John Baxter

HLB Effects on Citrus Tree Root Mass

It’s a somewhat obvious fact of biology and botany: The healthier a plant is below the ground, the healthier it tends to be above the ground. In the case of a fruit-bearing plant or tree — like a Florida citrus tree — the healthier its fruit tends to be. A big and dense root system will give rise to and support a large plant, providing anchorage in the soil; absorbing water, nutrients, and air from that soil; and, like a lifeline, forcing those elements up to the plant leaves so food-generating photosynthesis can take place with energy from the sun.
In the case of citrus alone, countless hours and dollars have gone into research about what makes a healthy tree and how to boost and protect a citrus tree’s roots during natural development, from infancy through maturity. Research and grower experience have shown us something as vital as a citrus tree’s root system has many natural enemies — poor soil nutrition, too little or too much water, and disease and insects both in the soil and on the tree.
In recent years, the key and critical focus of Florida agricultural research has been on HLB, the citrus greening disease, and ways to stop it to save the Sunshine State’s important citrus industry. In HLB, citrus trees have two enemies — the huanglongbing disease and the Asian citrus psyllid that spreads it. Research has shown that HLB, a bacterial disease, is particularly devastating to a citrus tree’s root system, causing premature fibrous root loss, infecting new root flush, and compromising the tree’s leaves, canopy, and fruit.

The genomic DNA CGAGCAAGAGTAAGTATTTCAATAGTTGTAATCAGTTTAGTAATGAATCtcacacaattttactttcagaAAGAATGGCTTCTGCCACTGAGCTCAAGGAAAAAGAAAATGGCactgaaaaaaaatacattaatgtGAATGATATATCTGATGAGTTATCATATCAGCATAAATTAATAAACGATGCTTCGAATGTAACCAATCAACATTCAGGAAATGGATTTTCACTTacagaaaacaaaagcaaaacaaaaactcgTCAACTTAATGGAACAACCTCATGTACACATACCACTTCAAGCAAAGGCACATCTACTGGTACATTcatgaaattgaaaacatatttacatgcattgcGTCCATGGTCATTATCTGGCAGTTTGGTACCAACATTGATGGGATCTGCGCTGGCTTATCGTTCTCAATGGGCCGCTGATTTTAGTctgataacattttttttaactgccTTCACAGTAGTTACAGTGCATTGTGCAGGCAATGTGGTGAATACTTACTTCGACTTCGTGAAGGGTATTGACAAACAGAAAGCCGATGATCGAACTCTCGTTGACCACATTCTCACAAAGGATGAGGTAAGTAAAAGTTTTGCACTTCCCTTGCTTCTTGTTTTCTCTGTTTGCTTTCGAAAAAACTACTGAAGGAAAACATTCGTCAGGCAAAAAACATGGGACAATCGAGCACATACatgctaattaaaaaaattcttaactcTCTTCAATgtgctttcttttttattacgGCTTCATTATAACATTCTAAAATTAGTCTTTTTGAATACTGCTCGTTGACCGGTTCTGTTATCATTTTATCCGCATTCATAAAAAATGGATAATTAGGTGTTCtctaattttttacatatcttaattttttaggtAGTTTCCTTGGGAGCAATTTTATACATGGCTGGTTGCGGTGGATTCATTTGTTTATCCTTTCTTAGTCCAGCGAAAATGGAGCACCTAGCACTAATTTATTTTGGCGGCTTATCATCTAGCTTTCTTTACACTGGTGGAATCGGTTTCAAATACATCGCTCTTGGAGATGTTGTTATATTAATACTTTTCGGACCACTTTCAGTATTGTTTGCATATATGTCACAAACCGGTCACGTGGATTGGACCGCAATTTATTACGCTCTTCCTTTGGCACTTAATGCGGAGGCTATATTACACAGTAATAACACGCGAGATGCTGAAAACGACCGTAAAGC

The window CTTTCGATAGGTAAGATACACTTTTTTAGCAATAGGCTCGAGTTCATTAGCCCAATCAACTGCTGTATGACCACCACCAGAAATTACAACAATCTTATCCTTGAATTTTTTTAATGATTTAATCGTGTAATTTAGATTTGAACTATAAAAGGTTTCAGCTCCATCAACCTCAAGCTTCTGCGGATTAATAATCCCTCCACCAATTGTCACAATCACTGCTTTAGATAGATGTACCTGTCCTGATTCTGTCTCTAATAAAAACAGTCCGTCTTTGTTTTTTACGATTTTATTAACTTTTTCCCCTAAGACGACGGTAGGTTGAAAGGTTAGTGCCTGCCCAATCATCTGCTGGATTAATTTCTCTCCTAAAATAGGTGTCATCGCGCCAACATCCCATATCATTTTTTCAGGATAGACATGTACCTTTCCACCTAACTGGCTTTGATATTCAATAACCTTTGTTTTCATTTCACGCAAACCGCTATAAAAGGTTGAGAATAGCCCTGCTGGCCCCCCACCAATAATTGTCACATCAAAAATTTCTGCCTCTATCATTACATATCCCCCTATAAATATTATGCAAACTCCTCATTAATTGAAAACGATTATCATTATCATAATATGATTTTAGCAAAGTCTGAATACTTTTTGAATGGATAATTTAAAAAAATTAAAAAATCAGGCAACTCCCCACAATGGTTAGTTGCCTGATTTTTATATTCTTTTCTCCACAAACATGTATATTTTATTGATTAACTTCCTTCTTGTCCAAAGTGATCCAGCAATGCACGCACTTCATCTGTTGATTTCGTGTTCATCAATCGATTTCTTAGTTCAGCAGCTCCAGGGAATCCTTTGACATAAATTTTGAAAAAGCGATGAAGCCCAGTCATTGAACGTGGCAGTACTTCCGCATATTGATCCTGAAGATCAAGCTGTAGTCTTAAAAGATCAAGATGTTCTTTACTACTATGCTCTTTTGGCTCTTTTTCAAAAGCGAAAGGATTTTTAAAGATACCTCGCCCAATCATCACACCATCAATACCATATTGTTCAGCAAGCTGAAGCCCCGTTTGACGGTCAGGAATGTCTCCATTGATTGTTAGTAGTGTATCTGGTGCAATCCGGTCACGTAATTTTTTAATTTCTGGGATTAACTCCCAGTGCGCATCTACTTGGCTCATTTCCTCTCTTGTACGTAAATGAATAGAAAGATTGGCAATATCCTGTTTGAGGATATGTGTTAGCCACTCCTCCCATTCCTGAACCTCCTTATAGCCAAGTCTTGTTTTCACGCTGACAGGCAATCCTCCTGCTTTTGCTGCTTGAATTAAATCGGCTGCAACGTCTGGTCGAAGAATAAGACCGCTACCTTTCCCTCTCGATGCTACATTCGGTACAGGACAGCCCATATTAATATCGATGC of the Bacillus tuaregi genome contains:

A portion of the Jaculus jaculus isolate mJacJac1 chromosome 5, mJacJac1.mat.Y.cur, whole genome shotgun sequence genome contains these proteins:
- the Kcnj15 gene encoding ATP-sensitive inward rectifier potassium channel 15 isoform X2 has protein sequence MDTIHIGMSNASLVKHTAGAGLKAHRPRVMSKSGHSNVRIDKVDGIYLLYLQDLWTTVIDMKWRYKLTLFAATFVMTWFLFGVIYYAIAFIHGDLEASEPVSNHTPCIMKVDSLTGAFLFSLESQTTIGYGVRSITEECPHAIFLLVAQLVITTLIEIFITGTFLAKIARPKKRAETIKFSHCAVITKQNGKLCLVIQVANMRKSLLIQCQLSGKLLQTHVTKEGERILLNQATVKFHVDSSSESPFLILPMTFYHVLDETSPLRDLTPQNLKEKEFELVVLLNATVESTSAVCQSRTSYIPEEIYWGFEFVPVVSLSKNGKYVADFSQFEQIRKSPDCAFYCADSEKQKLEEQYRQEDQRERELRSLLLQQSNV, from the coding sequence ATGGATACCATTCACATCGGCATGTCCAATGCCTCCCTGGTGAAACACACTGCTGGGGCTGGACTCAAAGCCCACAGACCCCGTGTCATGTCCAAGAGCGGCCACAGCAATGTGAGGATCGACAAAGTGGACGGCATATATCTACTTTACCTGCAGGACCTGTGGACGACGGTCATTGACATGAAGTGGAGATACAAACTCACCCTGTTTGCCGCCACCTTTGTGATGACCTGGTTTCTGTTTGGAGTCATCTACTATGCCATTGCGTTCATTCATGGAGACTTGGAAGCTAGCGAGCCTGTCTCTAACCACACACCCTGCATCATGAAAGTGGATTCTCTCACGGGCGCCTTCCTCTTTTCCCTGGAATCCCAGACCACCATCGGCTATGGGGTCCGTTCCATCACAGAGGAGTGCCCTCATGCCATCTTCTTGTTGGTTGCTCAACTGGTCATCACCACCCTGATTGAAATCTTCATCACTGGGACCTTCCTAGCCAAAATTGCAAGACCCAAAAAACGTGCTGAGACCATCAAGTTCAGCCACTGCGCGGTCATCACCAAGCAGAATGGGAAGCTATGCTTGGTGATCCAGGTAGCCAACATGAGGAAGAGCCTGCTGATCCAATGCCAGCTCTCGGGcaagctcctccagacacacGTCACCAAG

In his April 2014 report, “Understanding Citrus Root Mass Issues,” Evan G. Johnson with the Citrus Growers’ Institute wrote that “Roots are an HLB reservoir.”
Aided by millions of dollars in government funding, researchers are working tirelessly to find a way to put the brakes on citrus greening. Using that research, plant nutrient producers are developing new products and improving time-tested ones to help keep citrus trees — from roots to canopy — healthier, less susceptible to stresses, and more productive for longer periods.
The Florida Division team for Helena Agri-Enterprises, Inc., with its expertise, products, and leading-edge agricultural services, is an ally in the fight for Florida’s vital citrus industry. Growers needing support can reach us at (813) 333-3182.
This column is sponsored by Helena Agri-Enterprises, Inc., and the opinions expressed herein may not reflect those of CFAN or its advertisers.
BIO: John Baxter is the Florida Division Manager of Helena Agri-Enterprises, Inc.. He has proudly served Florida growers at Helena for 25 years, and he also currently serves on the Board of Directors for the Florida Fertilizer & Agrichemical Association. For more information about Helena products or services, or to contact a member of the Florida team, call (813) 626-5121.

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